A Stylistic Analysis of the Passage
Write a stylistic analysis of the passage. You should try to find three examples of the following: similie, metaphor, personification. You should discuss as fully as possible the effectiveness of each image. Norman Mailer’s account of the memorable boxing match on the 24th March 1962 shows his take of this unforgettable fight. It was between the current world champion Benny Paret and his competitor Emile Griffith, a fight that had a tragic ending. Mailer’s factual account of this horrific evening uses figurative language throughout; the images he creates helping us picture the fight as if being there in the crowd watching it.
The article which Mailer wrote follows in a chronological order, following each section of the fight as it actually happened; making us feel as if we were there watching it as it was happening. This intensifies the images that he creates through figurative language, and we get a clear mental image of each of the parts of the fight. The metaphor “Then Paret began to wilt” shows his lack of enthusiasm in just round 6 out of 15. A wilting plant lacks life and growth, colour and energy – resembling Paret’s exhaustion.
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The only thing that is keeping his spirit up is the thought that ‘he can take more punishment that any man alive’; only adopting this thought to demonstrate his power to the crowd, although this is not the case. It is the first time that he has shown any sign of weakness during a match and he feels ashamed by his ‘wilting’ and we feel the shame that he felt. Griffith, on the other hand is the complete opposite, he is excited and it is shown by the similie “Griffith was in like a cat ready to rip the life out of a huge boxed rat”.
His eagerness, enthusiasm and anticipation is shown through this similie. Although, it can also be seen as ironic, as it was Griffith that “ripped the life” out of Paret, despite him barely surviving a few more days in hospital. The force of the attach which Griffith is unleashing on Paret becomes clear by the similie “Like a baseball bat demolishing a pumpkin”. The image which is created, is that of the force and vindictiveness of each hit. The word, which creates this impact, is ‘demolishing’. Griffith is destroying every piece of him, with all the force that he has.
From this image we know how powerful and dangerous this fight was, and it shocks the reader when this image is created. Once the fight was over, Paret “sank slowly to the floor”. This metaphor reinforces the end of the fight. The word choice of ‘sank’ shows how this is the end, and that he wont get up from these constant punches from Griffith. When something sinks it doesn’t emerge again, and that is what has happened here. Despite the fact that he did live for a few more days, this is where Paret was finished.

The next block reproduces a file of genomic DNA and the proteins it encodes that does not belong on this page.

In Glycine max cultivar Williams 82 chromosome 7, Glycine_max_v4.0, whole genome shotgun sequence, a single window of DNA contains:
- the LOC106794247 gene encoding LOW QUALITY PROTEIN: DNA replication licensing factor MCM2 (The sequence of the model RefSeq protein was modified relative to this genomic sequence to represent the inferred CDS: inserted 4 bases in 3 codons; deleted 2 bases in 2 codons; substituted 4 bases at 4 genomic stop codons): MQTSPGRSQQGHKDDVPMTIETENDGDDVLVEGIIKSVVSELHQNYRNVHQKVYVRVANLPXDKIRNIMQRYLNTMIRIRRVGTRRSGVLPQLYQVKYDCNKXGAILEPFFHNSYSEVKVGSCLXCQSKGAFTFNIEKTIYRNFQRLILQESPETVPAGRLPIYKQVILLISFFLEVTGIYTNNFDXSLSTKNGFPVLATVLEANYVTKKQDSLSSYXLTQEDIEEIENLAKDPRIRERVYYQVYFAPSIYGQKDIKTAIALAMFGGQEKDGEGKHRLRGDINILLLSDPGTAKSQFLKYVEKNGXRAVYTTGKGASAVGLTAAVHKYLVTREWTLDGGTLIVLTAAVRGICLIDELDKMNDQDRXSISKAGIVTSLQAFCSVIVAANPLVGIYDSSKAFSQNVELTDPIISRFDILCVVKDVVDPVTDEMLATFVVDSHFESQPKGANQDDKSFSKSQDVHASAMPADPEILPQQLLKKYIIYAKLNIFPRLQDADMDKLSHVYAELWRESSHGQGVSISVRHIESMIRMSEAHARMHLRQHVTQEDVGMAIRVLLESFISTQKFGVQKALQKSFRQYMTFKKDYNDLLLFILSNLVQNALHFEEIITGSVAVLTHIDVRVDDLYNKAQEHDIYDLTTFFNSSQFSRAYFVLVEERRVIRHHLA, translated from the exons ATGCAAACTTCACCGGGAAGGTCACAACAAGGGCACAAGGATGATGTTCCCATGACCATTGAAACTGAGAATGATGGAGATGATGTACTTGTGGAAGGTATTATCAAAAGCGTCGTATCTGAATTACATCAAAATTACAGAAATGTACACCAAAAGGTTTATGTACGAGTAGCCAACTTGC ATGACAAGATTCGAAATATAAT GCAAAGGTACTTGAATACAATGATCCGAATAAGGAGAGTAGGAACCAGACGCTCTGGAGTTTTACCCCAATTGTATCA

Seeing the image of the Boxing World Champion “sinking” to the ground upsets and horrifies the reader. A rushed feeling of sadness comes from the death of him and how he didn’t stand a chance. “Griffiths punches echoed in the mind like a heavy axe in the distance chopping into a wet log”. The effect that the fight had on the crowd is shown through this similie, even though the boxing match has ended the sounds of every single hit is continually going through everyone’s thoughts, and I suspect the sound will be in everyone’s mind for a while.
Even reading the extract, you can picture the audience squinting their eyes to the constant punching sound ringing in their minds, at the shock of the sound of the blows. The state that Paret was left in becomes clear from the metaphor “If he lived, he would have been a vegetable”. We begin to understand the strength of the blows that Paret had received. It has left him mindless, mentally disabled because of the fight. His brain has become deformed, mashed and unresponsive. The story of the fight was sold to different newspapers and magazines, The Goat being one of them.
The use of the personification “The Goat kicked clods of mud all over the place”, gives us an impression of how the paparazzi can change stories. They forecast that the “game was dead”. This is personification because Boxing as a game cannot die, but The Goat aim to get boxing banned because of this tragic event. Mailer’s use of figurative language helps us to visualise the fight in our minds; and he does this extremely well throughout. All of the main parts of the fight contain an example of figurative language, letting us view the fight as if sitting with Mailer 37 years ago watching the match live.